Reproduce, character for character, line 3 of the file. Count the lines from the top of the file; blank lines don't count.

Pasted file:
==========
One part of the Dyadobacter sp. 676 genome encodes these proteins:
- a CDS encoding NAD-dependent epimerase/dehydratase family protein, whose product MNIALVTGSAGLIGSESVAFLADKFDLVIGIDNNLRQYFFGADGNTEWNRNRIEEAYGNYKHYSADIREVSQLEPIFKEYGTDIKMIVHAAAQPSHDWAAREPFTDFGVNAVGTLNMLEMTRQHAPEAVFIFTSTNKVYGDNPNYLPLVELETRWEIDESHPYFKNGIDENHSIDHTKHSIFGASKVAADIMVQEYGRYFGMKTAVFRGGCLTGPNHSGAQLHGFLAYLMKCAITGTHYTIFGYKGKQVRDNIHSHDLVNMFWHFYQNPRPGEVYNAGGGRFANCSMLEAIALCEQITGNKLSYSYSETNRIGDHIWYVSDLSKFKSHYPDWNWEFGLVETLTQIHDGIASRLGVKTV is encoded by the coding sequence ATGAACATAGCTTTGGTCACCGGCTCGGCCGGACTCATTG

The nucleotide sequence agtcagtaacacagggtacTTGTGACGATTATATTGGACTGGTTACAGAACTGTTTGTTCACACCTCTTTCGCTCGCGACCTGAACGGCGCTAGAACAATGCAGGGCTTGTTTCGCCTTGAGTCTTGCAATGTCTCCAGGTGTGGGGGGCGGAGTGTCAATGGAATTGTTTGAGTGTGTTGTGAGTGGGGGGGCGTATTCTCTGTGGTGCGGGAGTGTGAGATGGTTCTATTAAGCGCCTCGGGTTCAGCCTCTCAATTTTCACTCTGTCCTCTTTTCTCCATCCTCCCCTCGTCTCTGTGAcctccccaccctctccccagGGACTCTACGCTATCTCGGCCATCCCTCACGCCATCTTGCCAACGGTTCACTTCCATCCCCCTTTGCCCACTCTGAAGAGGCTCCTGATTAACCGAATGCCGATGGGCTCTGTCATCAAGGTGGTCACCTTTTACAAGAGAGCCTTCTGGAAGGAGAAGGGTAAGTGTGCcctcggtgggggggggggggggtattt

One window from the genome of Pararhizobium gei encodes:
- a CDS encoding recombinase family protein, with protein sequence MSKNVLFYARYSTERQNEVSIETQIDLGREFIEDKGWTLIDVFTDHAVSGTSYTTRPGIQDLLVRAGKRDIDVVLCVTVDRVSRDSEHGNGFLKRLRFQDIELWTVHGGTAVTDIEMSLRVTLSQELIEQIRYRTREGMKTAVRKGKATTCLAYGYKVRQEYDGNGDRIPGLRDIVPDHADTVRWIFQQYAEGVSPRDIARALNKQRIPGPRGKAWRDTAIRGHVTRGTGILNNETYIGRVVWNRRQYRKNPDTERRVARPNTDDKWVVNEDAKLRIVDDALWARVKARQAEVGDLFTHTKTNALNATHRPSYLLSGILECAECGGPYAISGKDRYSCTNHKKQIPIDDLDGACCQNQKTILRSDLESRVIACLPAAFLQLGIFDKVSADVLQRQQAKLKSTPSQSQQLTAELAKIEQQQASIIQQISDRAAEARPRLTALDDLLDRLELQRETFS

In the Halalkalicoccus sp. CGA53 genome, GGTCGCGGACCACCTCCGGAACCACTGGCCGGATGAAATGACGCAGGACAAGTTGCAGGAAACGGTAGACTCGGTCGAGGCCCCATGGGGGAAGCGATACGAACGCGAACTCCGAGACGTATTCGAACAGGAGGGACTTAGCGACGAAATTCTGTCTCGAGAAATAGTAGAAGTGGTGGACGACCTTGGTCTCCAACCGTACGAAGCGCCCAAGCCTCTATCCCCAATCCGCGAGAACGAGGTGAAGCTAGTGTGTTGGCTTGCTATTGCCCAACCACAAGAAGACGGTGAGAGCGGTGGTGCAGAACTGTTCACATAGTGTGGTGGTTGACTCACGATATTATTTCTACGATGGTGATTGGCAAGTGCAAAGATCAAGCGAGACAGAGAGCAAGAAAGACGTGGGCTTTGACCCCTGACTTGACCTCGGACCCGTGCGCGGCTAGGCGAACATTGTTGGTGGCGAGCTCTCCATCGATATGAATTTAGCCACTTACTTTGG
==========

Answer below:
The nucleotide sequence agtcagtaacacagggtacTTGTGACGATTATATTGGACTGGTTACAGAACTGTTTGTTCACACCTCTTTCGCTCGCGACCTGAACGGCGCTAGAACAATGCAGGGCTTGTTTCGCCTTGAGTCTTGCAATGTCTCCAGGTGTGGGGGGCGGAGTGTCAATGGAATTGTTTGAGTGTGTTGTGAGTGGGGGGGCGTATTCTCTGTGGTGCGGGAGTGTGAGATGGTTCTATTAAGCGCCTCGGGTTCAGCCTCTCAATTTTCACTCTGTCCTCTTTTCTCCATCCTCCCCTCGTCTCTGTGAcctccccaccctctccccagGGACTCTACGCTATCTCGGCCATCCCTCACGCCATCTTGCCAACGGTTCACTTCCATCCCCCTTTGCCCACTCTGAAGAGGCTCCTGATTAACCGAATGCCGATGGGCTCTGTCATCAAGGTGGTCACCTTTTACAAGAGAGCCTTCTGGAAGGAGAAGGGTAAGTGTGCcctcggtgggggggggggggggtattt